The older the female dog, the greater the risk. And pyometra can be fatal if not treated promptly. There is no question that the risk of pyometra is almost completely avoided if your female dog is spayed. However public awareness of this condition is still not widespread so it is not necessarily a common reason for dog owners to chose to spay their female dogs.
Reason 3: Better behavior
So, that brings us to male dogs. It stands to reason that a dog with no testicles, cannot get cancer of the testicles!
But the main reason that people neuter male dogs is not for the health benefits, though they usually believe there are some. It is because they believe that neutered male dogs are better behaved or have nicer manners than their oversexed hormone fuelled counterparts. But is it true?
Concerns about male behavior
Here are some of the behaviors people worry about in mature entire male dogs
- Marking/cocking leg
Neutering male dogs was believed to prevent or reduce a whole range of behaviors associated with or thought to be driven by, the hormone testosterone. Removing a dog’s testicles was presumed to be an excellent way of preventing these behaviors. However, recent studies suggest that these conclusions are not supported by evidence. We’ll have a look at those in a moment. Finally there is reason 4.
Reason 4: Convenience
Though not everyone is willing to put their hand up and say so, convenience is quite a common reason for neutering female dogs. It is definitely inconvenient when your entire, mature female dog comes into season. For three to four weeks you cannot walk her in public places, and she has a bloody vaginal discharge which will stain carpets and furniture. This usually means relegation to the kitchen or other rooms with washable floors.
When the dog has a job of work to do, dogs such as guide dogs for example, this inconvenience becomes life-altering for the dog’s carer. It basically means that the dog cannot do its job for a period of time. So for many service dogs, this consideration will over-ride any other concerns.
Dogs in day care
Some day care centres may stipulate whether or not they will take entire dogs. If you go out to work and have to leave your dog in day care, then this will be an important consideration for you.
There we have it. Four reasons to neuter a dog: birth control, health, behavior and convenience. Now let’s look at if neutering actually achieves what it is intended to do.
Is neutering effective?
Neutering clearly renders dogs infertile, so we don’t need to address the birth control aspect here. And there is no doubt that neutering removes the inconvenience of caring for a female dog in season. But what about the health, and behavioral benefits that lead so many people to neuter their dogs? Does neutering really protect dogs from the risk of serious illnesses like cancer, and does it really improve the behavior of male dogs?
Let’s look at some recent studies. These are studies on which veterinary professionals and informed dog owners are now relying in order to make decisions about neutering. First we need to quickly look at the question of how we can best evaluate the evidence we have.
Some interesting studies have now been published which contain data on health and behavioral differences between neutered and entire dogs. These studies are beginning to influence expert opinion, in the UK at least, on the value and appropriateness of neutering our pets. I have picked four of these studies to discuss here.
There are other studies too, but I have chosen these four because they cover the largest sample of dogs. Large samples help to reduce the chances of the results being arrived at by coincidence. However, the size of a study is not the only aspect to consider when evaluating evidence. And these studies are by no means perfect.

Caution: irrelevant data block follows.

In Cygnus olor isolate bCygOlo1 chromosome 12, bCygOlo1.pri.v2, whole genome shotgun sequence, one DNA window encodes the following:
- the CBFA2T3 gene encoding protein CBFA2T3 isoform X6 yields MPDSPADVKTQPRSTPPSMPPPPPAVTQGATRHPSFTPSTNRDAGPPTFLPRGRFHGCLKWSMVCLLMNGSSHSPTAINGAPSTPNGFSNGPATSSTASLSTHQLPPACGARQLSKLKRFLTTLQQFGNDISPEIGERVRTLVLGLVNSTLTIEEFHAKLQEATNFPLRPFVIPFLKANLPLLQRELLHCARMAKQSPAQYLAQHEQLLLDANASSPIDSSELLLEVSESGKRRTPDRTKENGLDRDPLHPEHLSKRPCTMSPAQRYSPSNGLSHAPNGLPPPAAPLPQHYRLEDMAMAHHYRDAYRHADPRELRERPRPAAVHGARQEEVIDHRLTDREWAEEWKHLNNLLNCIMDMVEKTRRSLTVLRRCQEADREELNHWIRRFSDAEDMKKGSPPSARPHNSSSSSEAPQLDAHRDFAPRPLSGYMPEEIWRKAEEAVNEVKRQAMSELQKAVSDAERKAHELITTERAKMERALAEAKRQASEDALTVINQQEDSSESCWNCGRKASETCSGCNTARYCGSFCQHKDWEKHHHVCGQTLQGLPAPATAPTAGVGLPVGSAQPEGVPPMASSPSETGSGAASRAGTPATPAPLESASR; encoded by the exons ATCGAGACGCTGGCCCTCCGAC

The best evidence
In an ideal world we would be able to compare large numbers of dogs which would be randomly allocated to a ‘neutered’ or ‘not neutered’ groups. Dogs in the neutered group would be castrated at the same age and all the dogs in the trial would be assessed at intervals throughout their lives by someone impartial.
It would be even better if the observers making the assessments didn’t know which dogs were neutered. This could be achieved by cosmetic surgery on neutered dogs in the form of artificial testicle implants. However, realistically, this is simply not going to happen, so the evidence we do have is all we have at the moment.
Study no. 1
The first study is a summary of findings detailed in a Masters thesis submitted to and accepted by Hunter College by Parvene Farhoody in May, 2010. The research was carried out in the form of a questionaire which the owners of over ten thousand dogs filled in. The C-BARQ questionaire asked 101 questions aimed at looking at how neutering affected behavioral and physical characteristics of the dogs in the survey.
The results of the study were surprising because they showed that contrary to the prevailing view. Neutered dogs were more aggressive, fearful, excitable and less trainable, than dogs which had not been neutered. You can read the full study here:Behavioral and Physical Effects of Spaying and Neutering Domestic Dogs (Canis familiaris)
Study no. 2
This was a study of over 2500 Hungarian Viszlas published in 2014, by Christine Zink et al. The study showed that dogs which were neutered had significantly increased odds of developing cancer. Including mast cell cancer, lymphoma, all other cancers, all cancers combined, and fear of storms, compared with the odds for sexually intact dogs.
The younger the age at which the dogs were neutered, the earlier the mean age at diagnosis of mast cell cancer, cancers other than mast cell. Also hemangiosarcoma, lymphoma, all cancers combined, a behavioral disorder, or fear of storms. You can read the full study here:Evaluation of the risk and age of onset of cancer and behavioral disorders in gonadectomized Vizslas
Study no. 3
This next study is an older and smaller version of the first study. It was published in 2006 by Deborah L. Duffy, and James A. Serpell. It also used the C-BARQ questionnaire. It found that urine marking was reduced in neutered dogs but like the 2010 study it found that most behavioral problems were worse rather than better in the dogs which had been neutered.